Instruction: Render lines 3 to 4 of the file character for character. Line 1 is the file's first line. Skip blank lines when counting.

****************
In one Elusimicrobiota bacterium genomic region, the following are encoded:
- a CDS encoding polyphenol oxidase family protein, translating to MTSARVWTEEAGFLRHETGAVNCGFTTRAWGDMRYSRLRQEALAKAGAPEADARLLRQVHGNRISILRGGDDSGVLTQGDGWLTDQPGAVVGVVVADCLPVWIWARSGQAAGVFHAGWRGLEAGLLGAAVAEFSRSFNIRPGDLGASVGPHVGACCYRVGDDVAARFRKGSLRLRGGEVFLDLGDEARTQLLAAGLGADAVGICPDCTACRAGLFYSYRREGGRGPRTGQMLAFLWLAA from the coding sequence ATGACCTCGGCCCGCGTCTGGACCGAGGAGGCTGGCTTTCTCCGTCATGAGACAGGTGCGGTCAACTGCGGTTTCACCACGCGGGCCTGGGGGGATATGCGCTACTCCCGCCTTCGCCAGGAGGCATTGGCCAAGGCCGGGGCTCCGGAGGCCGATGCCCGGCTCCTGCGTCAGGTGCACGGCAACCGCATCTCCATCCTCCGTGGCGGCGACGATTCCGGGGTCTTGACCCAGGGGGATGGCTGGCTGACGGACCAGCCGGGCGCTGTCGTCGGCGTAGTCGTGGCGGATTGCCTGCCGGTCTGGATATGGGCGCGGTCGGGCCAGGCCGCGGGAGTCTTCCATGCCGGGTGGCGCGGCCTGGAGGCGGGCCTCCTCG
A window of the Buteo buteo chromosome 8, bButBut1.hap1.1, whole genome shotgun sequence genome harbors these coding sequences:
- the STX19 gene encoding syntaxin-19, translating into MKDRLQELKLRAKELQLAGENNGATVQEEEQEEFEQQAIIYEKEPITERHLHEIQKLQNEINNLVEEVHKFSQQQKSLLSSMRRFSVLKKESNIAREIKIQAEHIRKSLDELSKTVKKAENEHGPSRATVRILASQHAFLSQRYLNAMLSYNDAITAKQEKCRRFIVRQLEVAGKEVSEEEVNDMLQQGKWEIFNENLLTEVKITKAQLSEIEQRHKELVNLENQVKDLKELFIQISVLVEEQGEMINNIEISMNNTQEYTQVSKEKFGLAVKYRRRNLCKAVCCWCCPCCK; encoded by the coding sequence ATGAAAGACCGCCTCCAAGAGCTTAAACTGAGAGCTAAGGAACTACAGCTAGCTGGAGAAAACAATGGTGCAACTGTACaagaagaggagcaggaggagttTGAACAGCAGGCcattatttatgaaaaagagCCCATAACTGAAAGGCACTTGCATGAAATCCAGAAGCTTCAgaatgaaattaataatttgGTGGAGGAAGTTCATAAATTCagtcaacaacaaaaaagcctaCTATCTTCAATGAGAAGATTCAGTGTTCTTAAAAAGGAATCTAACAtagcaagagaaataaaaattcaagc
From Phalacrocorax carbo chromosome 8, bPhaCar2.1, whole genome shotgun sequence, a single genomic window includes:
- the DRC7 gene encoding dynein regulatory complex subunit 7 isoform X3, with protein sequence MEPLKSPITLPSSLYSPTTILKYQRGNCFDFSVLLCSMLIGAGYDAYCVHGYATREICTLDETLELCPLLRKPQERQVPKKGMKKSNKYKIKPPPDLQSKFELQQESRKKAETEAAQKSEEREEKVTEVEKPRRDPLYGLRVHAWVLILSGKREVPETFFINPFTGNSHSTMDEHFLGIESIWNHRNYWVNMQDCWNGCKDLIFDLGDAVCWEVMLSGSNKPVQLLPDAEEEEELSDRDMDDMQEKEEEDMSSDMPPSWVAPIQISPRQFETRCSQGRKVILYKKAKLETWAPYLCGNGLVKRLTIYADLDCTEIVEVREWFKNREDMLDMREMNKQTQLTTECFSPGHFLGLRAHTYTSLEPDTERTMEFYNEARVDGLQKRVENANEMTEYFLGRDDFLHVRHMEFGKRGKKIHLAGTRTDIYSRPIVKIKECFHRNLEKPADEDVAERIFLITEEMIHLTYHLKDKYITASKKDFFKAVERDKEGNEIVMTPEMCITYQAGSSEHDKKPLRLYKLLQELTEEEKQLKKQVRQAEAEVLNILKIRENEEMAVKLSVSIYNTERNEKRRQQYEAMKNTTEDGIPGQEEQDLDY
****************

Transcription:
A window of the Buteo buteo chromosome 8, bButBut1.hap1.1, whole genome shotgun sequence genome harbors these coding sequences:
- the STX19 gene encoding syntaxin-19, translating into MKDRLQELKLRAKELQLAGENNGATVQEEEQEEFEQQAIIYEKEPITERHLHEIQKLQNEINNLVEEVHKFSQQQKSLLSSMRRFSVLKKESNIAREIKIQAEHIRKSLDELSKTVKKAENEHGPSRATVRILASQHAFLSQRYLNAMLSYNDAITAKQEKCRRFIVRQLEVAGKEVSEEEVNDMLQQGKWEIFNENLLTEVKITKAQLSEIEQRHKELVNLENQVKDLKELFIQISVLVEEQGEMINNIEISMNNTQEYTQVSKEKFGLAVKYRRRNLCKAVCCWCCPCCK; encoded by the coding sequence ATGAAAGACCGCCTCCAAGAGCTTAAACTGAGAGCTAAGGAACTACAGCTAGCTGGAGAAAACAATGGTGCAACTGTACaagaagaggagcaggaggagttTGAACAGCAGGCcattatttatgaaaaagagCCCATAACTGAAAGGCACTTGCATGAAATCCAGAAGCTTCAgaatgaaattaataatttgGTGGAGGAAGTTCATAAATTCagtcaacaacaaaaaagcctaCTATCTTCAATGAGAAGATTCAGTGTTCTTAAAAAGGAATCTAACAtagcaagagaaataaaaattcaagc